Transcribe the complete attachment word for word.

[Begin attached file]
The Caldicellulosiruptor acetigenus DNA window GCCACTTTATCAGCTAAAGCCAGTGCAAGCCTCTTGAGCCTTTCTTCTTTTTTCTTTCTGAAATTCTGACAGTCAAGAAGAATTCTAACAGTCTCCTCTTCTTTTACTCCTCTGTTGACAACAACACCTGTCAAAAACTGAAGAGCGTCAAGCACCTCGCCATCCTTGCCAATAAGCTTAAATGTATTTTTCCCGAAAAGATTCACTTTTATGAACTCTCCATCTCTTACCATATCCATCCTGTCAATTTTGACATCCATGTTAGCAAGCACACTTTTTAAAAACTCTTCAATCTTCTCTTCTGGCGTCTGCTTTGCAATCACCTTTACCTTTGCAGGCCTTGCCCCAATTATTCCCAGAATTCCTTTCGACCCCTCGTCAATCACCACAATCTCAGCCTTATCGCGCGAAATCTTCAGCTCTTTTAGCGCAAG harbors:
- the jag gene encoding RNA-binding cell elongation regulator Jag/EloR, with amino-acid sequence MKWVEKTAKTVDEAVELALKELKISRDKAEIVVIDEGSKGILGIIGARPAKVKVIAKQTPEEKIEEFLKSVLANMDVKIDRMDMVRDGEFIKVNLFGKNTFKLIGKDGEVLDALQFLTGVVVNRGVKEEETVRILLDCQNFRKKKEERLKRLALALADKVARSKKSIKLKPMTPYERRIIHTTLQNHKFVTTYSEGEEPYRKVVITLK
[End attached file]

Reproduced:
The Caldicellulosiruptor acetigenus DNA window GCCACTTTATCAGCTAAAGCCAGTGCAAGCCTCTTGAGCCTTTCTTCTTTTTTCTTTCTGAAATTCTGACAGTCAAGAAGAATTCTAACAGTCTCCTCTTCTTTTACTCCTCTGTTGACAACAACACCTGTCAAAAACTGAAGAGCGTCAAGCACCTCGCCATCCTTGCCAATAAGCTTAAATGTATTTTTCCCGAAAAGATTCACTTTTATGAACTCTCCATCTCTTACCATATCCATCCTGTCAATTTTGACATCCATGTTAGCAAGCACACTTTTTAAAAACTCTTCAATCTTCTCTTCTGGCGTCTGCTTTGCAATCACCTTTACCTTTGCAGGCCTTGCCCCAATTATTCCCAGAATTCCTTTCGACCCCTCGTCAATCACCACAATCTCAGCCTTATCGCGCGAAATCTTCAGCTCTTTTAGCGCAAG harbors:
- the jag gene encoding RNA-binding cell elongation regulator Jag/EloR, with amino-acid sequence MKWVEKTAKTVDEAVELALKELKISRDKAEIVVIDEGSKGILGIIGARPAKVKVIAKQTPEEKIEEFLKSVLANMDVKIDRMDMVRDGEFIKVNLFGKNTFKLIGKDGEVLDALQFLTGVVVNRGVKEEETVRILLDCQNFRKKKEERLKRLALALADKVARSKKSIKLKPMTPYERRIIHTTLQNHKFVTTYSEGEEPYRKVVITLK